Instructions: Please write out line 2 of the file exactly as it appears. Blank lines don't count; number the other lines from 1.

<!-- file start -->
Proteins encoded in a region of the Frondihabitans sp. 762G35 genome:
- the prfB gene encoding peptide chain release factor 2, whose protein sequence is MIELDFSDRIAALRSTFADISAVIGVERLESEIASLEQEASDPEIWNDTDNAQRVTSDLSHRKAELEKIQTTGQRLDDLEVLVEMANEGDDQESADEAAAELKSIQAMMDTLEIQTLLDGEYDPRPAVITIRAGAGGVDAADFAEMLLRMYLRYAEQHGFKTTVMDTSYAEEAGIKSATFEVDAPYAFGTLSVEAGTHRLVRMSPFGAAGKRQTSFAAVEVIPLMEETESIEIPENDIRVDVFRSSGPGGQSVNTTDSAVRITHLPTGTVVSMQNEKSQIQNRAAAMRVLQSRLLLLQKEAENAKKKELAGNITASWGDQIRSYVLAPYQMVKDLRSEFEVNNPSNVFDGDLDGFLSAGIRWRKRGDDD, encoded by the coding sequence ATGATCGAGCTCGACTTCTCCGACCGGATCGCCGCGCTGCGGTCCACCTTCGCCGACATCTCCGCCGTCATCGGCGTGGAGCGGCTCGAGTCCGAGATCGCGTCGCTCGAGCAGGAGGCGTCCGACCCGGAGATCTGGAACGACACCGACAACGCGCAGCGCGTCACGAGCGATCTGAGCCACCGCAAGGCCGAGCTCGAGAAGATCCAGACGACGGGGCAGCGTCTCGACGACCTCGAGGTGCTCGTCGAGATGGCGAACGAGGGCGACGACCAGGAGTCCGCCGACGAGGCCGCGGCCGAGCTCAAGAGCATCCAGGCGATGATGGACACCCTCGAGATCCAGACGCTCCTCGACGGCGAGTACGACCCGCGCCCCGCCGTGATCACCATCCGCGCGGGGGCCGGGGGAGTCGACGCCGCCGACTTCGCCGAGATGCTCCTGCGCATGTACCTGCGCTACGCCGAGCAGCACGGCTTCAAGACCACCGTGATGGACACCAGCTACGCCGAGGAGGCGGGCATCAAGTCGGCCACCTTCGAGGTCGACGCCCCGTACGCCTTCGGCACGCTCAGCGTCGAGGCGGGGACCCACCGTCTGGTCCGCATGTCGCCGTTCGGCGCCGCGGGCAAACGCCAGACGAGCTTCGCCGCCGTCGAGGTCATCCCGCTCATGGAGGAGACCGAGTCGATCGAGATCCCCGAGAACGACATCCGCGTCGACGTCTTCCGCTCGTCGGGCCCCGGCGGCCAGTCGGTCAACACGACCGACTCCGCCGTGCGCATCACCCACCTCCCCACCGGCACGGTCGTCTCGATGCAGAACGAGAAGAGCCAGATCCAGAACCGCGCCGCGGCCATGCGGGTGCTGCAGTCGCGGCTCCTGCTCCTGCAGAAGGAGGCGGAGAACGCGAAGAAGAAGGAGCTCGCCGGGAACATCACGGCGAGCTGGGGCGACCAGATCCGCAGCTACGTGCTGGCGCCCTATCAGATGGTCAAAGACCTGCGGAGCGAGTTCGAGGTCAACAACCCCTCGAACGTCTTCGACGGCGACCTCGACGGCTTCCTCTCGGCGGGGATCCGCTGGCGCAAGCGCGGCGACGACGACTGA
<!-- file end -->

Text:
- the prfB gene encoding peptide chain release factor 2, whose protein sequence is MIELDFSDRIAALRSTFADISAVIGVERLESEIASLEQEASDPEIWNDTDNAQRVTSDLSHRKAELEKIQTTGQRLDDLEVLVEMANEGDDQESADEAAAELKSIQAMMDTLEIQTLLDGEYDPRPAVITIRAGAGGVDAADFAEMLLRMYLRYAEQHGFKTTVMDTSYAEEAGIKSATFEVDAPYAFGTLSVEAGTHRLVRMSPFGAAGKRQTSFAAVEVIPLMEETESIEIPENDIRVDVFRSSGPGGQSVNTTDSAVRITHLPTGTVVSMQNEKSQIQNRAAAMRVLQSRLLLLQKEAENAKKKELAGNITASWGDQIRSYVLAPYQMVKDLRSEFEVNNPSNVFDGDLDGFLSAGIRWRKRGDDD, encoded by the coding sequence ATGATCGAGCTCGACTTCTCCGACCGGATCGCCGCGCTGCGGTCCACCTTCGCCGACATCTCCGCCGTCATCGGCGTGGAGCGGCTCGAGTCCGAGATCGCGTCGCTCGAGCAGGAGGCGTCCGACCCGGAGATCTGGAACGACACCGACAACGCGCAGCGCGTCACGAGCGATCTGAGCCACCGCAAGGCCGAGCTCGAGAAGATCCAGACGACGGGGCAGCGTCTCGACGACCTCGAGGTGCTCGTCGAGATGGCGAACGAGGGCGACGACCAGGAGTCCGCCGACGAGGCCGCGGCCGAGCTCAAGAGCATCCAGGCGATGATGGACACCCTCGAGATCCAGACGCTCCTCGACGGCGAGTACGACCCGCGCCCCGCCGTGATCACCATCCGCGCGGGGGCCGGGGGAGTCGACGCCGCCGACTTCGCCGAGATGCTCCTGCGCATGTACCTGCGCTACGCCGAGCAGCACGGCTTCAAGACCACCGTGATGGACACCAGCTACGCCGAGGAGGCGGGCATCAAGTCGGCCACCTTCGAGGTCGACGCCCCGTACGCCTTCGGCACGCTCAGCGTCGAGGCGGGGACCCACCGTCTGGTCCGCATGTCGCCGTTCGGCGCCGCGGGCAAACGCCAGACGAGCTTCGCCGCCGTCGAGGTCATCCCGCTCATGGAGGAGACCGAGTCGATCGAGATCCCCGAGAACGACATCCGCGTCGACGTCTTCCGCTCGTCGGGCCCCGGCGGCCAGTCGGTCAACACGACCGACTCCGCCGTGCGCATCACCCACCTCCCCACCGGCACGGTCGTCTCGATGCAGAACGAGAAGAGCCAGATCCAGAACCGCGCCGCGGCCATGCGGGTGCTGCAGTCGCGGCTCCTGCTCCTGCAGAAGGAGGCGGAGAACGCGAAGAAGAAGGAGCTCGCCGGGAACATCACGGCGAGCTGGGGCGACCAGATCCGCAGCTACGTGCTGGCGCCCTATCAGATGGTCAAAGACCTGCGGAGCGAGTTCGAGGTCAACAACCCCTCGAACGTCTTCGACGGCGACCTCGACGGCTTCCTCTCGGCGGGGATCCGCTGGCGCAAGCGCGGCGACGACGACTGA